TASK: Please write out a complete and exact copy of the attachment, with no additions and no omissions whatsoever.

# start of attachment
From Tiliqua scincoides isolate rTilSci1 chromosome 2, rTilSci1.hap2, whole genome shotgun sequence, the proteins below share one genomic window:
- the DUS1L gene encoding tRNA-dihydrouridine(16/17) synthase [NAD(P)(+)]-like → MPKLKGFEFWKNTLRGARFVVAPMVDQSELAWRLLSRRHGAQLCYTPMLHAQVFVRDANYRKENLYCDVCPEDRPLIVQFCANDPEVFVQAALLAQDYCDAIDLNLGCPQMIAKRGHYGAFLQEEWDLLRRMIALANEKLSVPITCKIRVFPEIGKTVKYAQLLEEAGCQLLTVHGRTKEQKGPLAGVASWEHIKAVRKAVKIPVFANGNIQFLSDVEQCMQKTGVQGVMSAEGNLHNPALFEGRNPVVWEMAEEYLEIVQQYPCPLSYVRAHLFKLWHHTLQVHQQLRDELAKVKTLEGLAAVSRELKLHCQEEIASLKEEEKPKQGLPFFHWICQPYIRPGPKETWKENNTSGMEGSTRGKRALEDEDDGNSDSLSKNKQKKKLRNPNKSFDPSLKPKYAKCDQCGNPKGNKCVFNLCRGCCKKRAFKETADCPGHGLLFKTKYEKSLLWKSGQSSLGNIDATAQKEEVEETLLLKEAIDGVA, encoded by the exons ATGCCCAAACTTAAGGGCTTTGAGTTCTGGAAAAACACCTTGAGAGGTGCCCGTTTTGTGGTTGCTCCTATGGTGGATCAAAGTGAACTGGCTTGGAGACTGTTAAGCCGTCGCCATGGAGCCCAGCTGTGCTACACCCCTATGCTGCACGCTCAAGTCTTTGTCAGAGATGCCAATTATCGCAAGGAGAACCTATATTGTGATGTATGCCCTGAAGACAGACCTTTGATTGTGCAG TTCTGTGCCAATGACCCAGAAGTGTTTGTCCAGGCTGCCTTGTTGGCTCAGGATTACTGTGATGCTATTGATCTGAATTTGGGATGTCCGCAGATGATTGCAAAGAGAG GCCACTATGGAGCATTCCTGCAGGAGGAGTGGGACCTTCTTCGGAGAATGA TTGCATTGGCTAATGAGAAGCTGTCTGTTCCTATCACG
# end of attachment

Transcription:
From Tiliqua scincoides isolate rTilSci1 chromosome 2, rTilSci1.hap2, whole genome shotgun sequence, the proteins below share one genomic window:
- the DUS1L gene encoding tRNA-dihydrouridine(16/17) synthase [NAD(P)(+)]-like → MPKLKGFEFWKNTLRGARFVVAPMVDQSELAWRLLSRRHGAQLCYTPMLHAQVFVRDANYRKENLYCDVCPEDRPLIVQFCANDPEVFVQAALLAQDYCDAIDLNLGCPQMIAKRGHYGAFLQEEWDLLRRMIALANEKLSVPITCKIRVFPEIGKTVKYAQLLEEAGCQLLTVHGRTKEQKGPLAGVASWEHIKAVRKAVKIPVFANGNIQFLSDVEQCMQKTGVQGVMSAEGNLHNPALFEGRNPVVWEMAEEYLEIVQQYPCPLSYVRAHLFKLWHHTLQVHQQLRDELAKVKTLEGLAAVSRELKLHCQEEIASLKEEEKPKQGLPFFHWICQPYIRPGPKETWKENNTSGMEGSTRGKRALEDEDDGNSDSLSKNKQKKKLRNPNKSFDPSLKPKYAKCDQCGNPKGNKCVFNLCRGCCKKRAFKETADCPGHGLLFKTKYEKSLLWKSGQSSLGNIDATAQKEEVEETLLLKEAIDGVA, encoded by the exons ATGCCCAAACTTAAGGGCTTTGAGTTCTGGAAAAACACCTTGAGAGGTGCCCGTTTTGTGGTTGCTCCTATGGTGGATCAAAGTGAACTGGCTTGGAGACTGTTAAGCCGTCGCCATGGAGCCCAGCTGTGCTACACCCCTATGCTGCACGCTCAAGTCTTTGTCAGAGATGCCAATTATCGCAAGGAGAACCTATATTGTGATGTATGCCCTGAAGACAGACCTTTGATTGTGCAG TTCTGTGCCAATGACCCAGAAGTGTTTGTCCAGGCTGCCTTGTTGGCTCAGGATTACTGTGATGCTATTGATCTGAATTTGGGATGTCCGCAGATGATTGCAAAGAGAG GCCACTATGGAGCATTCCTGCAGGAGGAGTGGGACCTTCTTCGGAGAATGA TTGCATTGGCTAATGAGAAGCTGTCTGTTCCTATCACG